Welcome to this pond forum, dreamweaver96. I also have ponds in East Texas and can offer some tips based on my experiences:
1) Find out what you have first. Fish the pond often and get a feel for the size distribution of the bluegills...all tiny, stunted, all large w/few small ones, or something in between. Same with the channels. In that size pond, it isn't likely that the cats have spawned so I would expect you to catch pretty uniform size cats and likely not really well fed...but fish for them all and find out what you have.
2) Now you can make a plan to turn this pond into something that meets your objectives...which sounds like maybe that would be a pond with some good bass fishing.
3) The more interest you have in bass....the more of those cats you should remove. They compete for the same forage...so before stocking any bass, remove as many of the cats as you can. Not only will they compete for the same forage but the cats can and will eat small bass fry...so before stocking bass, remove cats.
4) Don't believe most of anything that you may have been told about hybrid bluegills. For some reason, many people simply do not think rationally about them. They have a place and fill a need...but a 2 acre bass pond isn't the place for them. They simply do not reproduce enough forage to sustain a good bass fishery. Its really that simple. As a target fish, hybrid bluegills have a lot of merit, but not in a bass pond where forage is your biggest need. You can tell if you have them in your pond by their appearance...they will show markings and mouth size generally of a green sunfish with body of a bluegill. Of course there are exceptions. Post a picture or two and we can id them for sure to determine if you have them or not.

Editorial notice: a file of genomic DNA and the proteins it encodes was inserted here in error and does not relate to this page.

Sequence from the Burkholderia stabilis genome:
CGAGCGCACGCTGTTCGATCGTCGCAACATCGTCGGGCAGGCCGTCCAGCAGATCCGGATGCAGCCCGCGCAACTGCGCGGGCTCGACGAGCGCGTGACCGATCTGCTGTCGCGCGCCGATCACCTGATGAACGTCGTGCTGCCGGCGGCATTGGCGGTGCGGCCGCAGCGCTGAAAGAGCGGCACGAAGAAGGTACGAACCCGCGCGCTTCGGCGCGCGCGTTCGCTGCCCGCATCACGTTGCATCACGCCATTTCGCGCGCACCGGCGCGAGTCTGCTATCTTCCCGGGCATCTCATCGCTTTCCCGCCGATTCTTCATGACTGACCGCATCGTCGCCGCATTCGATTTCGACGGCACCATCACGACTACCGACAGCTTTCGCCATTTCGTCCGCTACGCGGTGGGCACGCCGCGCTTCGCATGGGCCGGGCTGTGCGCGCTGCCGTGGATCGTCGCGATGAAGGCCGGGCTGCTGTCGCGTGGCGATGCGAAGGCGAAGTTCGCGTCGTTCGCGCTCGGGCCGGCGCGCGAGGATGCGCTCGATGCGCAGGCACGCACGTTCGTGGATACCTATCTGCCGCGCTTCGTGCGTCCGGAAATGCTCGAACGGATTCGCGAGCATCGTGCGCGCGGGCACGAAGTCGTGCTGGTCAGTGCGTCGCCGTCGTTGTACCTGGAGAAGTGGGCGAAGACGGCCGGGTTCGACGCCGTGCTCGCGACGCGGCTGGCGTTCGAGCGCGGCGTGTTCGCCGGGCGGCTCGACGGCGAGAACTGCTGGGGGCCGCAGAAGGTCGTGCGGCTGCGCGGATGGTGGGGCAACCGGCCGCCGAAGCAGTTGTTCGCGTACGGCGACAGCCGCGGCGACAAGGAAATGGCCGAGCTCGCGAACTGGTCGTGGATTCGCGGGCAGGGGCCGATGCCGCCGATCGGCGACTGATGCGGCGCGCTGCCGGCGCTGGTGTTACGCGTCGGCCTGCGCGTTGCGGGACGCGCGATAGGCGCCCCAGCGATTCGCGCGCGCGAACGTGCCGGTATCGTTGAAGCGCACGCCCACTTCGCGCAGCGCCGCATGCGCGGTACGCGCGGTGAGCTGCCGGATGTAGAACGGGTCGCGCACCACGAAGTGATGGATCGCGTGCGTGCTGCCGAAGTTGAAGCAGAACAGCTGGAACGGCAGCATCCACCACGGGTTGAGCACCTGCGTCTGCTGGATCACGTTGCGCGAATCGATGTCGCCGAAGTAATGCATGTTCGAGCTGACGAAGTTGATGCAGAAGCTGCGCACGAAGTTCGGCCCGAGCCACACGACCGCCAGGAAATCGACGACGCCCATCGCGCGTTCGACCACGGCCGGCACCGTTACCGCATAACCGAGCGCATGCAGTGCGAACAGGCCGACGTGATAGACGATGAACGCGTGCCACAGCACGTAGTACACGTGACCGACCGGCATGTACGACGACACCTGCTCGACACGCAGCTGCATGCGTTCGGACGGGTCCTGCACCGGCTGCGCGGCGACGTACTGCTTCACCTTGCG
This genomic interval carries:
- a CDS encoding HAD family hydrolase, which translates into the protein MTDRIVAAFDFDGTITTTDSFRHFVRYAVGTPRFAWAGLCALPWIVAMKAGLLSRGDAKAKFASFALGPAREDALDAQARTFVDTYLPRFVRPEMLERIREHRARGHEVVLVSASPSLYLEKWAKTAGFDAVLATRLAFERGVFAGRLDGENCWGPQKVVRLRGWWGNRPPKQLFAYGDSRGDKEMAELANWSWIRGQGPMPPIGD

5) Absolutely do not add fatheads or shad until you find out what you have in the pond...and its likely that even after you find out, fatheads will not be efficient. It takes 10 pounds of forage to add 1 pound of weight to a bass. Think about that for a minute...and you can quickly see that it would require a small fortune spent on fatheads to get anywhere. Fatheads are great starting out but are almost never sustained in a pond.
6) A starting point for a 2 acre bass pond with adequate forage would be a stocking rate of up to 200 fingerling bass...but you are not ready for that until you complete steps 1 and 2. Your findings may point to adding more bluegills first....or alternately not adding bluegills. Believe me you are absolutely shooting in the dark until you find out what you have and take steps to correct any undesirable situations...including removal of cats, if you are serious about a bass pond.
Come back and post up your findings, ask questions, and more questions. Do your homework first and you will be glad you did.